Walking a mile in gym class can seem daunting on a rough morning, but walking 26 miles through the night around a track? I don’t think so! Or so I thought at first anyway. The Relay for Life is a huge undertaking but can be extremely rewarding. The good news is, you don’t actually have to walk all 26 miles, and you can stop to sleep for as long as you want, but more on that later. Let’s start with the big picture: what even is Relay for Life? In one sentence, this walk is organized by the American Cancer Society and claims the title of the world’s largest fund raiser. It generates the highest percentage of the Society’s funds, and unites people across the world. Walks are organized at the local level with just over 100 participants, but are also held at college campuses like MIT, University of Miami, and Stanford, along with huge cities including New York City, Washington D.C., and other sites around the globe. The first Relay for Life was held Tacoma in 1980, making the fundraiser older than any student at HHS! Since the very first event where just one man walked a high school track with friends who donated money to participate, Relay for Life has grown immensely. Every year, over 4 million people participate in 20 different countries!
So, how exactly does Relay for Life go? Well, the emphasis is on the relay. People form teams that fund raise as a group, with all profits going to benefit the American Cancer Society. The walks can last for up to 24 hours, but each individual team member can walk as much or as little as they would like as long as one person on the team is walking at all times. Now, you might think walking a track 104 times might get a little repetitive, but this isn’t the case; every few miles of the course is different in some way. The walk kicks off with a survivors’ lap, a time for past cancer patients to walk the track together and lead the battle against this terrible disease. After dark, a luminary ceremony is held with candles in paper bags around the track. Each candle represents a life lost to cancer. Finally, the fight back ceremony involves personal pledges to fight back against cancer, not to mention doughnuts at 2 a.m., balloon animals, and glow sticks with blasting music!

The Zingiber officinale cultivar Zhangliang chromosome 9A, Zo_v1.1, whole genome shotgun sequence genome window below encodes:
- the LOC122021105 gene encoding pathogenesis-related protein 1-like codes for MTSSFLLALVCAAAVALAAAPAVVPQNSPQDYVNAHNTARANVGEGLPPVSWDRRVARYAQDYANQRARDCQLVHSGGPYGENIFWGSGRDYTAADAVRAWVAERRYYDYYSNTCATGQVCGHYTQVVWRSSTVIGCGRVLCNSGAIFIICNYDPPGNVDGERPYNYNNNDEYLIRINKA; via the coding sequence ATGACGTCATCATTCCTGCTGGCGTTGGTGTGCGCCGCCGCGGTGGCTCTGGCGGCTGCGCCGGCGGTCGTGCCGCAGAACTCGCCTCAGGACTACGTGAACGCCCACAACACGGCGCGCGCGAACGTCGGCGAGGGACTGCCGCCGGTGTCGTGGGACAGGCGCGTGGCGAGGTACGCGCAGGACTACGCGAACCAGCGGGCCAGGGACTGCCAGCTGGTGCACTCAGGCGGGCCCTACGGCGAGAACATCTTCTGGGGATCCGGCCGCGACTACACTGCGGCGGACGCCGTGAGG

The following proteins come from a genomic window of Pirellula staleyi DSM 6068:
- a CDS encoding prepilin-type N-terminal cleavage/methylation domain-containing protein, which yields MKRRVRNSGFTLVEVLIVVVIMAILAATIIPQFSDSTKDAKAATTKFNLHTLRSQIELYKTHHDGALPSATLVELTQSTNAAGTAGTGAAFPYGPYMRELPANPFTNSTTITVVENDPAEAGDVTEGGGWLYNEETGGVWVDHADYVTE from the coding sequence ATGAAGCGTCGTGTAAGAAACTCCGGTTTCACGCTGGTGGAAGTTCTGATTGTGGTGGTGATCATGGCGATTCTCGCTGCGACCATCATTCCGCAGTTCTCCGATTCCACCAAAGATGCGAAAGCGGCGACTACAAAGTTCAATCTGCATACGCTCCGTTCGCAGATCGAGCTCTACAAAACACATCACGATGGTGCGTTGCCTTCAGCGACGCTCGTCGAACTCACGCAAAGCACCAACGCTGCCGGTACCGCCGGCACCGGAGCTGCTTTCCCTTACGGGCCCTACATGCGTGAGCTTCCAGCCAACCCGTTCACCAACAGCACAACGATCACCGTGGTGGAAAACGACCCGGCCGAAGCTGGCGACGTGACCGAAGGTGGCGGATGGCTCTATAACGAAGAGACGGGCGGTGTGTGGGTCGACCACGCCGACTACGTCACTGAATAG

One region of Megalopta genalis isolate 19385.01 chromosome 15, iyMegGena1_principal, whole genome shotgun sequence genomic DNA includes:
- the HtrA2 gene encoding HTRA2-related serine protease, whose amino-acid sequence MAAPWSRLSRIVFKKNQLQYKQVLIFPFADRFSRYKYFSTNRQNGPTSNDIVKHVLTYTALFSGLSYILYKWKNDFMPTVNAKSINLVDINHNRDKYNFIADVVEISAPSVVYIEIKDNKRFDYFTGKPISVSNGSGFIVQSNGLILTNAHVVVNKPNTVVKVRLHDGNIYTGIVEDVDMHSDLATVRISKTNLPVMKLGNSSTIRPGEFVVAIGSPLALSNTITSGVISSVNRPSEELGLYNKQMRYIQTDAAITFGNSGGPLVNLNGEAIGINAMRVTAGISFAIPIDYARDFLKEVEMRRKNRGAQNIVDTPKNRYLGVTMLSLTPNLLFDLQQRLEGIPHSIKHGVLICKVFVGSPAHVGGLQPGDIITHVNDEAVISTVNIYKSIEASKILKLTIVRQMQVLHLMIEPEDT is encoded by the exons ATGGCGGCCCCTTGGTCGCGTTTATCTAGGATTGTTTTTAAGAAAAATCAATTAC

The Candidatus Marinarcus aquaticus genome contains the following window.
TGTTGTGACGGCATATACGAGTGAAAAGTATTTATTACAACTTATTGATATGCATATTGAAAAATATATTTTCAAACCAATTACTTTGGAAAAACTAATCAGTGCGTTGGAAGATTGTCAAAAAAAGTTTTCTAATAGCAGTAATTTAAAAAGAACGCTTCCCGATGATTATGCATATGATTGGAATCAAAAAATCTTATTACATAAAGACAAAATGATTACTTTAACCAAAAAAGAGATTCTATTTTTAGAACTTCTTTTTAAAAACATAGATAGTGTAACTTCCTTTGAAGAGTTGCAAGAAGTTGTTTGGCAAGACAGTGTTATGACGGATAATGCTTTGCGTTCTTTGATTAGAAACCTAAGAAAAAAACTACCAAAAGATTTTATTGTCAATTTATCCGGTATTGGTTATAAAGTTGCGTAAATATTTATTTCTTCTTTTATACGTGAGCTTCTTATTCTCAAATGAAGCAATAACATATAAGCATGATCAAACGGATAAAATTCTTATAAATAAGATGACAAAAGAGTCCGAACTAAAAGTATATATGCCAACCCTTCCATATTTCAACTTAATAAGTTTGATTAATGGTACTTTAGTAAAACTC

I can’t wait for this year’s Relay for Life which will be held on Friday, June 19 through Saturday, June 20 at Pembroke High School. The walk is a local way to make a big difference, and requires just a fraction of the strength that cancer patients must constantly show. If you are interested in participating in this year’s walk, talk to Mr. Centorino or Mr. Hegarty, who have helped to coordinate the Hanover High School team.
For more information about the walk itself, visit:
To donate to the Pembroke walk, visit: